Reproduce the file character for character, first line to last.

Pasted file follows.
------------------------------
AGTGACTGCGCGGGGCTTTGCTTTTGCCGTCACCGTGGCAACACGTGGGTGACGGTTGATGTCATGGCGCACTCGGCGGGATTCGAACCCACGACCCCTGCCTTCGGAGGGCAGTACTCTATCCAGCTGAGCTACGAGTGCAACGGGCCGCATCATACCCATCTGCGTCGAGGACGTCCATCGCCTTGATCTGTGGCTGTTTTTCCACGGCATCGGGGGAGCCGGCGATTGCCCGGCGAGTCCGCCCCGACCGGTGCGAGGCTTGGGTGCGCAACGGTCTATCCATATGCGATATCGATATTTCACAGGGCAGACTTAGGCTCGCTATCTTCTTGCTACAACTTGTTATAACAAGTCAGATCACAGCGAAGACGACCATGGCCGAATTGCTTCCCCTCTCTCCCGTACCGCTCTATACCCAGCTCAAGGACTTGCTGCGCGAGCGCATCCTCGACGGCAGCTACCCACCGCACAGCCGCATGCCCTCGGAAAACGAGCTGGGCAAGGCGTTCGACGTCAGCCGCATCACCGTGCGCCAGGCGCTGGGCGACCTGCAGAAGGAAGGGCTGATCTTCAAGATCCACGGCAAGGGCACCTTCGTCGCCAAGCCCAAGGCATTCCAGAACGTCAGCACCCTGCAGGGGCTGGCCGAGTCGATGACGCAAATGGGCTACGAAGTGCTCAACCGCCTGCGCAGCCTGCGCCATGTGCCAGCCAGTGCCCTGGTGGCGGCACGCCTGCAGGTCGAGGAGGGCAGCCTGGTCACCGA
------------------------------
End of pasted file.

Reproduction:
AGTGACTGCGCGGGGCTTTGCTTTTGCCGTCACCGTGGCAACACGTGGGTGACGGTTGATGTCATGGCGCACTCGGCGGGATTCGAACCCACGACCCCTGCCTTCGGAGGGCAGTACTCTATCCAGCTGAGCTACGAGTGCAACGGGCCGCATCATACCCATCTGCGTCGAGGACGTCCATCGCCTTGATCTGTGGCTGTTTTTCCACGGCATCGGGGGAGCCGGCGATTGCCCGGCGAGTCCGCCCCGACCGGTGCGAGGCTTGGGTGCGCAACGGTCTATCCATATGCGATATCGATATTTCACAGGGCAGACTTAGGCTCGCTATCTTCTTGCTACAACTTGTTATAACAAGTCAGATCACAGCGAAGACGACCATGGCCGAATTGCTTCCCCTCTCTCCCGTACCGCTCTATACCCAGCTCAAGGACTTGCTGCGCGAGCGCATCCTCGACGGCAGCTACCCACCGCACAGCCGCATGCCCTCGGAAAACGAGCTGGGCAAGGCGTTCGACGTCAGCCGCATCACCGTGCGCCAGGCGCTGGGCGACCTGCAGAAGGAAGGGCTGATCTTCAAGATCCACGGCAAGGGCACCTTCGTCGCCAAGCCCAAGGCATTCCAGAACGTCAGCACCCTGCAGGGGCTGGCCGAGTCGATGACGCAAATGGGCTACGAAGTGCTCAACCGCCTGCGCAGCCTGCGCCATGTGCCAGCCAGTGCCCTGGTGGCGGCACGCCTGCAGGTCGAGGAGGGCAGCCTGGTCACCGA